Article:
Skip to content


You're viewing the new version of our site. Please leave us feedback.

Learn more

Head & Neck Oncology

Open Access

Optical coherence tomography in the diagnosis of oral dysplasia

  • Syeda Amna Azim1,
  • Tina Kumar1,
  • Tahwinder Upile1,
  • Zaid Hamdoon1 and
  • Colin Hopper1
Head & Neck Oncology20091(Suppl 1):P2

Published: 28 July 2009

To date histopathological examination has been considered the gold standard for diagnosing early dysplastic to late cancerous lesions. The prime concern for early detection of the cancer and its precursors in patients is to ensure the appropriate treatment in response to disease progression and also to improve the survival and prognosis. The time taken for conventional invasive histopathological analysis is about 1–2 weeks, whereas the spread of the disease may require diagnosis in real time. Recently new optical non invasive methods has had been introduced to acquire biopsies through different modalities through which diseased tissues can be distinguished from healthy tissues in real time. Optical diagnosis techniques have proved to be a reliable method that can be used to obtain instant diagnosis of soft and recently hard tissue pathologies. During the past few decades most of the experimental spectroscopy work has been performed in head and neck malignancy using Fluorescence spectroscopy, Raman spectroscopy, Elastic scattering spectroscopy, Micro-endoscopy and Optical coherence tomography. All these modalities have shown a marked increase in the sensitivity and specificity when compared to both clinical and histopathological analysis with promising results. Optical coherence tomography is a non invasive, interferometric, topographic imaging modality which allows the millimetre penetration with millimetre-scale axial and lateral resolution. Optical coherence tomography findings when compared with the histopathological results of suspected oral lesions confirm the feasibility of optical coherence tomography to detect the architectural changes in pathological tissues.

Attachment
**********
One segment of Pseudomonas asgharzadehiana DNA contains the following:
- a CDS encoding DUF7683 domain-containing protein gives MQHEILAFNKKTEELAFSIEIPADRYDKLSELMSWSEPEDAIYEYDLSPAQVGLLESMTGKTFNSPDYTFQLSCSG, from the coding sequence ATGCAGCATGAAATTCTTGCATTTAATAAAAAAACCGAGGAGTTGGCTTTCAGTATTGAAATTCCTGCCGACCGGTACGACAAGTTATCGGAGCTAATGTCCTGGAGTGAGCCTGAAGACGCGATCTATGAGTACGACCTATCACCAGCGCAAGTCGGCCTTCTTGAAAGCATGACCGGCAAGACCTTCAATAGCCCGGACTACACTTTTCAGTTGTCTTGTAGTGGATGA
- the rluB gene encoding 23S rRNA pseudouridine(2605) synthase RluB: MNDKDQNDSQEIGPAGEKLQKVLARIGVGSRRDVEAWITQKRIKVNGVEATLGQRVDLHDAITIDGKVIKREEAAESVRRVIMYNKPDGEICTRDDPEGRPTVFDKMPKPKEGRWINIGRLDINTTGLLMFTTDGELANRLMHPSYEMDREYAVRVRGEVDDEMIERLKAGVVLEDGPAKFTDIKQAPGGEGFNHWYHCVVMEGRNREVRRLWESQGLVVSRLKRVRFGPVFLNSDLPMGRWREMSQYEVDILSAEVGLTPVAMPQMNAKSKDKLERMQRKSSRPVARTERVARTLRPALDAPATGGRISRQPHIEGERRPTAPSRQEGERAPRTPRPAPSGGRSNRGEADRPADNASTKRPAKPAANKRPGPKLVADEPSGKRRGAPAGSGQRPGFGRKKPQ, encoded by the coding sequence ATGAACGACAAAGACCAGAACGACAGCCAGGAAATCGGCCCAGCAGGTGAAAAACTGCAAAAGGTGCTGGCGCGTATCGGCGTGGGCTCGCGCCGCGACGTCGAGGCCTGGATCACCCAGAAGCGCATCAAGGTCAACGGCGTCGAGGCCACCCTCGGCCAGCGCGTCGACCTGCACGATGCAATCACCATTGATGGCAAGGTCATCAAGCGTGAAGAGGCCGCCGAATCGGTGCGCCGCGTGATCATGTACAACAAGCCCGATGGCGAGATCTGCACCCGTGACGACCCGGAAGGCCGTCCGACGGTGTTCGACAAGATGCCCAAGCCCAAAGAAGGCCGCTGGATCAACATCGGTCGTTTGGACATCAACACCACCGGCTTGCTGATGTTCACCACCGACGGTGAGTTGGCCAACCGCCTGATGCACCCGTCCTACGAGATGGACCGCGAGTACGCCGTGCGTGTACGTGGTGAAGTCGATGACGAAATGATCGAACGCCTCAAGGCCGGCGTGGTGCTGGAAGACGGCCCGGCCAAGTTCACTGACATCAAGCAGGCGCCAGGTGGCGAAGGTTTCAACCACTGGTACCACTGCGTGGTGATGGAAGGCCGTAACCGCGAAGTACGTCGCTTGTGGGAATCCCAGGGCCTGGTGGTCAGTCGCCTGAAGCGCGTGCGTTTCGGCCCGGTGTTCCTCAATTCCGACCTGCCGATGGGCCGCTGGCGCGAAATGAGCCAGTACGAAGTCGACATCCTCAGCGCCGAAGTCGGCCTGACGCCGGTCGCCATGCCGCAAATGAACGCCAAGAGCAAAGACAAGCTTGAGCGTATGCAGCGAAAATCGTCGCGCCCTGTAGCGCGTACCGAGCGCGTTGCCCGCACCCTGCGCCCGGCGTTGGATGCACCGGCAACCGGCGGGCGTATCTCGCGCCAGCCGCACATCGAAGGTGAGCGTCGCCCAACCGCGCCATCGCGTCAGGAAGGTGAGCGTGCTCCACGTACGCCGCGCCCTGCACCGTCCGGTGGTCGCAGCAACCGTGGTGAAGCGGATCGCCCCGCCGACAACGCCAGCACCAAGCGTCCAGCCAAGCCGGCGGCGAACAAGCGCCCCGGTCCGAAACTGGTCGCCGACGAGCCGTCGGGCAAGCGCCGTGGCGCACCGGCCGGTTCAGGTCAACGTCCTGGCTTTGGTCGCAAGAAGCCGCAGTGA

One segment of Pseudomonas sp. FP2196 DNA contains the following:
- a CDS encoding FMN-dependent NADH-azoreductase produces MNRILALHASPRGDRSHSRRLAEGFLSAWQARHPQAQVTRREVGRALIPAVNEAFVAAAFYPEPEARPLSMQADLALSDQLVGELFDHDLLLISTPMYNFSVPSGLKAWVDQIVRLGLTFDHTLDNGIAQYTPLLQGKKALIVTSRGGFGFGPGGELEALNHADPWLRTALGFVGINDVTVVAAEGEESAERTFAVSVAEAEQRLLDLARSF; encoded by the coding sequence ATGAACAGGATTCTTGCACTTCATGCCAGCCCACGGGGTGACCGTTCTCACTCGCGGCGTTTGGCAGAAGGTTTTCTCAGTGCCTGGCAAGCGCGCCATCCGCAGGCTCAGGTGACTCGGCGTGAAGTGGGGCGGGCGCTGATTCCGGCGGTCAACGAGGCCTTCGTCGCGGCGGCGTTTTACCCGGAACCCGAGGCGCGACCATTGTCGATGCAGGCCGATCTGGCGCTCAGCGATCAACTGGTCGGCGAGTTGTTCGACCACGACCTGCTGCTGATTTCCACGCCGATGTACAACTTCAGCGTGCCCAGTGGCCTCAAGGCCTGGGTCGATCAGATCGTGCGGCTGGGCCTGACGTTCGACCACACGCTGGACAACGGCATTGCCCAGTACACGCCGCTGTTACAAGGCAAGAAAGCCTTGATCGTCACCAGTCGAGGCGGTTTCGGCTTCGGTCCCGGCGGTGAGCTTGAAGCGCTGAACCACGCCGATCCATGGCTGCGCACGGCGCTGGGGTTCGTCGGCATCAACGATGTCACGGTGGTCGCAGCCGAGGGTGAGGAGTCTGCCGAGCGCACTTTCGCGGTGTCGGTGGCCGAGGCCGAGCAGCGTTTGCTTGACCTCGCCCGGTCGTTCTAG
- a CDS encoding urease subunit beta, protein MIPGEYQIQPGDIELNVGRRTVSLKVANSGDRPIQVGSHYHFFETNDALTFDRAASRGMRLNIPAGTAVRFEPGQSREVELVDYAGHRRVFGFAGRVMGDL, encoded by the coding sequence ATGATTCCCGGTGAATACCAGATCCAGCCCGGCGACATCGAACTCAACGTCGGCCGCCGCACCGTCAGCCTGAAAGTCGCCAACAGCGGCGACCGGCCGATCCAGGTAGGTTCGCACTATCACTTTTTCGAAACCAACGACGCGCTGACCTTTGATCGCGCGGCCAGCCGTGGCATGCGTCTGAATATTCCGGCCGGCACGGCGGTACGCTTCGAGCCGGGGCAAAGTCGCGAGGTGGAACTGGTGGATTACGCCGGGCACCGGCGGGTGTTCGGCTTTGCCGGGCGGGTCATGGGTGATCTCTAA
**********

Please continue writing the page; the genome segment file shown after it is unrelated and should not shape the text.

Authors’ Affiliations

UCLH Head and Neck Centre


© Azim et al; licensee BioMed Central Ltd. 2009

This article is published under license to BioMed Central Ltd.